Is this going to put a cap on my earnings compared to my freelance money?
Some are looking to get back into full-time work because their freelance income isn’t cutting it, but others are looking for different benefits. Among those would be health insurance and retirement benefits. Some are just looking for the consistent paycheck instead of the roller coaster of freelancing. However, one thing to consider before being drawn to the allure of that consistency is whether the capped income of a full-time job would be limiting your money-making ability. Some freelancers can make significantly more independently than they would by taking a salaried position. Do some math and project out whether you would actually be able to make more during an average-to-good year than you would from the salary being offered at your potential new job. If you can, I would suggest not using 2020 as an example year considering how incredibly unique it was. For many, it was the most challenging year of their lives. But for some in certain industries it was a really great year. I would base predictions off more normal years to try and project earnings in 2021 and 2022.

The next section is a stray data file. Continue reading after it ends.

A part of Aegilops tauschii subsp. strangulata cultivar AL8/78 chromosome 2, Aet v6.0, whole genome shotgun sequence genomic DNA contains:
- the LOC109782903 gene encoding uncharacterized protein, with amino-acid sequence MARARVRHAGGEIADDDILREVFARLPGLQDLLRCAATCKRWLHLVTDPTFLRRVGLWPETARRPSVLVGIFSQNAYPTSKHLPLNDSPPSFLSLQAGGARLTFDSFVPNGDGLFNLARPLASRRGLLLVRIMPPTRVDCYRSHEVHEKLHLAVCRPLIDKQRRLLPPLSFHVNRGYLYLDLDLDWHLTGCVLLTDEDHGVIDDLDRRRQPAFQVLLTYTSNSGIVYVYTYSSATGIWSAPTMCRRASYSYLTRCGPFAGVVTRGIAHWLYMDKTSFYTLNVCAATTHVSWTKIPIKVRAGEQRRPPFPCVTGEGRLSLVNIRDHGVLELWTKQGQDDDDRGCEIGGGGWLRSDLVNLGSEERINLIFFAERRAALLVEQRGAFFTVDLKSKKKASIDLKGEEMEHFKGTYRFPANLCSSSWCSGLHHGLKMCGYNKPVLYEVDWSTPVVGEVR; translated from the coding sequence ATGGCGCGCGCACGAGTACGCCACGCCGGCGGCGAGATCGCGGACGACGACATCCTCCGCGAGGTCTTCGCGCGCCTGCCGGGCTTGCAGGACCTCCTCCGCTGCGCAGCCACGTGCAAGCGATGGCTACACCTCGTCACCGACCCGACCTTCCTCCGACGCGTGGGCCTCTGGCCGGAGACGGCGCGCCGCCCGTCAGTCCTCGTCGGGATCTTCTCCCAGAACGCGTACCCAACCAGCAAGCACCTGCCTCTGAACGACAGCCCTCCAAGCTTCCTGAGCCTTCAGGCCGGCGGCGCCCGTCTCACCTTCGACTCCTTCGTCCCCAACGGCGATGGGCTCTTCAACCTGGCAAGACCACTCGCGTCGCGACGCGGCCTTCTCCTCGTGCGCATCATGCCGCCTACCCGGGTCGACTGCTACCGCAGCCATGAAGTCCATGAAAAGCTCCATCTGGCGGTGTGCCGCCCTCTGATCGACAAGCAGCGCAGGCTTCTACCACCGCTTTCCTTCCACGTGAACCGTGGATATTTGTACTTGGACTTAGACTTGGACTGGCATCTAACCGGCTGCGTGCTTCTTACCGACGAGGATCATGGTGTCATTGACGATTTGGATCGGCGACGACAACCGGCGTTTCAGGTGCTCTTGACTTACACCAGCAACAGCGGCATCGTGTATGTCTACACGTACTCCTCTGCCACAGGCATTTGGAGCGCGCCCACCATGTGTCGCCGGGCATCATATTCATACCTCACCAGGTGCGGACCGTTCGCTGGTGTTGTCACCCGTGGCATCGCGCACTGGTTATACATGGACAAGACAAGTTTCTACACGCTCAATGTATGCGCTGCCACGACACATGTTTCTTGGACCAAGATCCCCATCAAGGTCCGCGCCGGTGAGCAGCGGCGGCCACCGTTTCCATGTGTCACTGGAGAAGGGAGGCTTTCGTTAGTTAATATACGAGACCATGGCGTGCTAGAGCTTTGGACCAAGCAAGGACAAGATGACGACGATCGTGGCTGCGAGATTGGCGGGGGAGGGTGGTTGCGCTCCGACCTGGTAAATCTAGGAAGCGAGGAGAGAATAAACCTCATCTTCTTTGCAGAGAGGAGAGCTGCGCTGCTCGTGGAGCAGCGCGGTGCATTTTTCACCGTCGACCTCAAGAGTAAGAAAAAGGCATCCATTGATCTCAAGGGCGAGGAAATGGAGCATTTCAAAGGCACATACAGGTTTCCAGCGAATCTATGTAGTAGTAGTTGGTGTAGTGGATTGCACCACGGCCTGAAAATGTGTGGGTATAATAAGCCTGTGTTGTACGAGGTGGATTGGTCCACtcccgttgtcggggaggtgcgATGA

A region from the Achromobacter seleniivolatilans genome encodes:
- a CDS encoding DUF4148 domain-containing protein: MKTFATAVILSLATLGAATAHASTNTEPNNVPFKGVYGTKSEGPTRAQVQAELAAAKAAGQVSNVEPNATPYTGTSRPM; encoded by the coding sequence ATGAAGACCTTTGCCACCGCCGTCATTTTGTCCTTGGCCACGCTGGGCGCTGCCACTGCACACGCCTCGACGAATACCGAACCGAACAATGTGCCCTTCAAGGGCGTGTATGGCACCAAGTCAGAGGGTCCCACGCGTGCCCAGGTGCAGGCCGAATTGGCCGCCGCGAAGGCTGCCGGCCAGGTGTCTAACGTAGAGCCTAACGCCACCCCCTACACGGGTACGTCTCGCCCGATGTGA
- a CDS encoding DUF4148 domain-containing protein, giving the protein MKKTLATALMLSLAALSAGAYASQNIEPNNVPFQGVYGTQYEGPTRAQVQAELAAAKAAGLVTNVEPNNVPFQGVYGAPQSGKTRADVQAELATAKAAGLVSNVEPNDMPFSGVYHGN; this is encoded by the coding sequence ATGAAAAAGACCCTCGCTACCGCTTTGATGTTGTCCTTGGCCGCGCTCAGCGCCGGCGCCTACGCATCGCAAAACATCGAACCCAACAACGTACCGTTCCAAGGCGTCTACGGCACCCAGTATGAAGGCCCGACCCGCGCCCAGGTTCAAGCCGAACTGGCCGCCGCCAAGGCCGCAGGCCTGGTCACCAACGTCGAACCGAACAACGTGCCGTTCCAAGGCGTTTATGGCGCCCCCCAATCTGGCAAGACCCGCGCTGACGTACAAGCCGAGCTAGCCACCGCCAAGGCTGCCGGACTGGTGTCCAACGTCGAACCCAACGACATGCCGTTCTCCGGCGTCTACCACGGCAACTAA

If you’ve ever been in this scenario you’ve likely asked yourself a lot more than five questions. The important thing when thinking through making big decisions like this is to avoid impulsiveness. Don’t act out of panic or fear, but instead take every piece of information into consideration and make the right decision for both you and your family. One other thing to keep in mind is the fact that you can always go back to freelancing if the full-time role doesn’t work out. That’s the beauty of freelancing. If you need help organizing your freelance gig including contracting, invoicing, proposals, and more check out Indy!